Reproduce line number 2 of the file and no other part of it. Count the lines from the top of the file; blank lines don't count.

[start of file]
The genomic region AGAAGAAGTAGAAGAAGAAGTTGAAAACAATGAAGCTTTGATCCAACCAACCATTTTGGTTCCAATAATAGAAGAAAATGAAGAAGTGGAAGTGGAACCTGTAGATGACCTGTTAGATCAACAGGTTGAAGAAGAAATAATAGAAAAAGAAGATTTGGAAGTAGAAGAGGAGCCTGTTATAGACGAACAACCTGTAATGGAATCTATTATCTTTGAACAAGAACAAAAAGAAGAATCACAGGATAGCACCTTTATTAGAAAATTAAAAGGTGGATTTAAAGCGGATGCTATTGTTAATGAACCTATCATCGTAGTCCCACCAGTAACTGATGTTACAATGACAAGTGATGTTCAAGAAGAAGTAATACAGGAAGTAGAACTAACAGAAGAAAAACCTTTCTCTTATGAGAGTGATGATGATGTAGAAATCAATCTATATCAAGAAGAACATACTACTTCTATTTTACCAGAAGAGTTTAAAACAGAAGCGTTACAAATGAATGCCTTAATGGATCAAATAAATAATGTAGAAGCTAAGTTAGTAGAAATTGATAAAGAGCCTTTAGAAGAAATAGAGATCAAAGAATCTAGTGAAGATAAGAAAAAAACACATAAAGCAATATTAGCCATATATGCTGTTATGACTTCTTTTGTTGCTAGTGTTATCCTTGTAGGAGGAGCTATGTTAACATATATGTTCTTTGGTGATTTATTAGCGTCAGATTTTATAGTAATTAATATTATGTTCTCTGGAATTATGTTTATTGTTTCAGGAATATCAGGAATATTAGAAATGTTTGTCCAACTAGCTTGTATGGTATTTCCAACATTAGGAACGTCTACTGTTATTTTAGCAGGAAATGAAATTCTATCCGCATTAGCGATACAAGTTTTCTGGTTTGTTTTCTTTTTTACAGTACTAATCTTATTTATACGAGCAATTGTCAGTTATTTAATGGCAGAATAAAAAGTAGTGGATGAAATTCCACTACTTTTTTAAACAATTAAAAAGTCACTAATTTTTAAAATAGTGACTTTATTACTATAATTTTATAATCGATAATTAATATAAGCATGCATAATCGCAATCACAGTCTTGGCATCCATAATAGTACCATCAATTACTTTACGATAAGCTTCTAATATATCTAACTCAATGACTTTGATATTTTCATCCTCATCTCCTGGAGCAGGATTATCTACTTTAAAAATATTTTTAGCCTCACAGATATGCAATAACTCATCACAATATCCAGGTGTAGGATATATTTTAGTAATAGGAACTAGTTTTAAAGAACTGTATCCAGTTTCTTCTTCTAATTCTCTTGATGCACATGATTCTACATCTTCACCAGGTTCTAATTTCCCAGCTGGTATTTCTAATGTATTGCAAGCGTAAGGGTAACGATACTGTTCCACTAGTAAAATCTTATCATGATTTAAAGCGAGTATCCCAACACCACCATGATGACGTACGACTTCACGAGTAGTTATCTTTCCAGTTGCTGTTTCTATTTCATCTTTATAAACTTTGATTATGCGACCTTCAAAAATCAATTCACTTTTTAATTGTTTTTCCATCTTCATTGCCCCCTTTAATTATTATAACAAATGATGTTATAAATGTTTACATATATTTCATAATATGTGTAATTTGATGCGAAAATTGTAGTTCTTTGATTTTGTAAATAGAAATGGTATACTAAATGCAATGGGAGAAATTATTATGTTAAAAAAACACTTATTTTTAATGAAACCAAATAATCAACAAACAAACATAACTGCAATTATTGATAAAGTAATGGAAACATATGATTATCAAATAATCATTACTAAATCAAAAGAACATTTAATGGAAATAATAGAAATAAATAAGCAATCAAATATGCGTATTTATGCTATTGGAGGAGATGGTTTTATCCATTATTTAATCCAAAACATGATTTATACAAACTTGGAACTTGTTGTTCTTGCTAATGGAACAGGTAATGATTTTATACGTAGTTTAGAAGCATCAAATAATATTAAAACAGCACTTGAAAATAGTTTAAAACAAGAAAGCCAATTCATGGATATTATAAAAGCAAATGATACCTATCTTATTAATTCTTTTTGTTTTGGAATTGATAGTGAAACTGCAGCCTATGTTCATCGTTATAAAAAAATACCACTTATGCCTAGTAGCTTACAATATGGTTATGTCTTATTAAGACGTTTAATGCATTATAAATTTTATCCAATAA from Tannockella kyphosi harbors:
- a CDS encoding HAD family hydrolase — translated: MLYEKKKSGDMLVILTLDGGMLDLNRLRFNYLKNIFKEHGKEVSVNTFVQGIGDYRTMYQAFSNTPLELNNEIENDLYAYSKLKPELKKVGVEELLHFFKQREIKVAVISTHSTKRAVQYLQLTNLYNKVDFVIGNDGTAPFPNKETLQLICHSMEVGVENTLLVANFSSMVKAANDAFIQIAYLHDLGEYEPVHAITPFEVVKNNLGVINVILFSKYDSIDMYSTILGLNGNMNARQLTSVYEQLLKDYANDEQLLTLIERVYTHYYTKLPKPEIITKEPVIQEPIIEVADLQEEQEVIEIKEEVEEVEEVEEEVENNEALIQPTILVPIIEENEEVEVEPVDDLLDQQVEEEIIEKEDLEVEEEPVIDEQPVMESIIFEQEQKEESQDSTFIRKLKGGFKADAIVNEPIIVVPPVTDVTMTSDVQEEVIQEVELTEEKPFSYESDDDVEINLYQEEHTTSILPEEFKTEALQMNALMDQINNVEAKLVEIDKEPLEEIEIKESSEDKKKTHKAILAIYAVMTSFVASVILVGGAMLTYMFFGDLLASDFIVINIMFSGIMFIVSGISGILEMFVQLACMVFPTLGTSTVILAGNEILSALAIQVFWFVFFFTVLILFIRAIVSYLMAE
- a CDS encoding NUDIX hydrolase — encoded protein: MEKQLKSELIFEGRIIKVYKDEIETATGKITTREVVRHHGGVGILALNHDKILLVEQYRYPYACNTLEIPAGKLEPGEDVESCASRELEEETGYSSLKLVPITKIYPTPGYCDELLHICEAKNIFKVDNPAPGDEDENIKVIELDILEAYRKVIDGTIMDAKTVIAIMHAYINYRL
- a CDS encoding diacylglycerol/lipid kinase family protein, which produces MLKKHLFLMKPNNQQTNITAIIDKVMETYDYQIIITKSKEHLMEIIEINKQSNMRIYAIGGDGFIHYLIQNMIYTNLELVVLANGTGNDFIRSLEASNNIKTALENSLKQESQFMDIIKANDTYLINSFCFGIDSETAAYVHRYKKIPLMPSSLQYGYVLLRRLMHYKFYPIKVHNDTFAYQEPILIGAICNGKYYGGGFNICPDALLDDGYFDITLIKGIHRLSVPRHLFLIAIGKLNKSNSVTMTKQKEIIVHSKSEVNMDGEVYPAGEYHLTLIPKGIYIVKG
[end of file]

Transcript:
- a CDS encoding HAD family hydrolase — translated: MLYEKKKSGDMLVILTLDGGMLDLNRLRFNYLKNIFKEHGKEVSVNTFVQGIGDYRTMYQAFSNTPLELNNEIENDLYAYSKLKPELKKVGVEELLHFFKQREIKVAVISTHSTKRAVQYLQLTNLYNKVDFVIGNDGTAPFPNKETLQLICHSMEVGVENTLLVANFSSMVKAANDAFIQIAYLHDLGEYEPVHAITPFEVVKNNLGVINVILFSKYDSIDMYSTILGLNGNMNARQLTSVYEQLLKDYANDEQLLTLIERVYTHYYTKLPKPEIITKEPVIQEPIIEVADLQEEQEVIEIKEEVEEVEEVEEEVENNEALIQPTILVPIIEENEEVEVEPVDDLLDQQVEEEIIEKEDLEVEEEPVIDEQPVMESIIFEQEQKEESQDSTFIRKLKGGFKADAIVNEPIIVVPPVTDVTMTSDVQEEVIQEVELTEEKPFSYESDDDVEINLYQEEHTTSILPEEFKTEALQMNALMDQINNVEAKLVEIDKEPLEEIEIKESSEDKKKTHKAILAIYAVMTSFVASVILVGGAMLTYMFFGDLLASDFIVINIMFSGIMFIVSGISGILEMFVQLACMVFPTLGTSTVILAGNEILSALAIQVFWFVFFFTVLILFIRAIVSYLMAE